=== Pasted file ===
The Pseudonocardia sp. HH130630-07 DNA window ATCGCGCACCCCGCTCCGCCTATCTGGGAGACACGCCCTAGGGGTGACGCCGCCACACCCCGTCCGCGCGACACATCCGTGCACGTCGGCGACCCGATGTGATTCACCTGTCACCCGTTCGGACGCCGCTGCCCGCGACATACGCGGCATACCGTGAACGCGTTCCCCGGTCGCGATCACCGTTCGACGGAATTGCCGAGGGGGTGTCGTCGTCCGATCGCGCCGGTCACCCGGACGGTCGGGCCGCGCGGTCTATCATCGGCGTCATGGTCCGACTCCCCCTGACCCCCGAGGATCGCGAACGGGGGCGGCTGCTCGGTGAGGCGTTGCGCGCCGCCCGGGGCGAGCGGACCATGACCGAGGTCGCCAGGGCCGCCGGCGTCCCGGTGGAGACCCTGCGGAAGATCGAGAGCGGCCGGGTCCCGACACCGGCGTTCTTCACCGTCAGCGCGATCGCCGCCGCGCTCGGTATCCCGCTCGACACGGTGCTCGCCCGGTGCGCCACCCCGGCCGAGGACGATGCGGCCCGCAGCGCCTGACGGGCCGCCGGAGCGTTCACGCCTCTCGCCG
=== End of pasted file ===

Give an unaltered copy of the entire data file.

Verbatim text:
The Pseudonocardia sp. HH130630-07 DNA window ATCGCGCACCCCGCTCCGCCTATCTGGGAGACACGCCCTAGGGGTGACGCCGCCACACCCCGTCCGCGCGACACATCCGTGCACGTCGGCGACCCGATGTGATTCACCTGTCACCCGTTCGGACGCCGCTGCCCGCGACATACGCGGCATACCGTGAACGCGTTCCCCGGTCGCGATCACCGTTCGACGGAATTGCCGAGGGGGTGTCGTCGTCCGATCGCGCCGGTCACCCGGACGGTCGGGCCGCGCGGTCTATCATCGGCGTCATGGTCCGACTCCCCCTGACCCCCGAGGATCGCGAACGGGGGCGGCTGCTCGGTGAGGCGTTGCGCGCCGCCCGGGGCGAGCGGACCATGACCGAGGTCGCCAGGGCCGCCGGCGTCCCGGTGGAGACCCTGCGGAAGATCGAGAGCGGCCGGGTCCCGACACCGGCGTTCTTCACCGTCAGCGCGATCGCCGCCGCGCTCGGTATCCCGCTCGACACGGTGCTCGCCCGGTGCGCCACCCCGGCCGAGGACGATGCGGCCCGCAGCGCCTGACGGGCCGCCGGAGCGTTCACGCCTCTCGCCG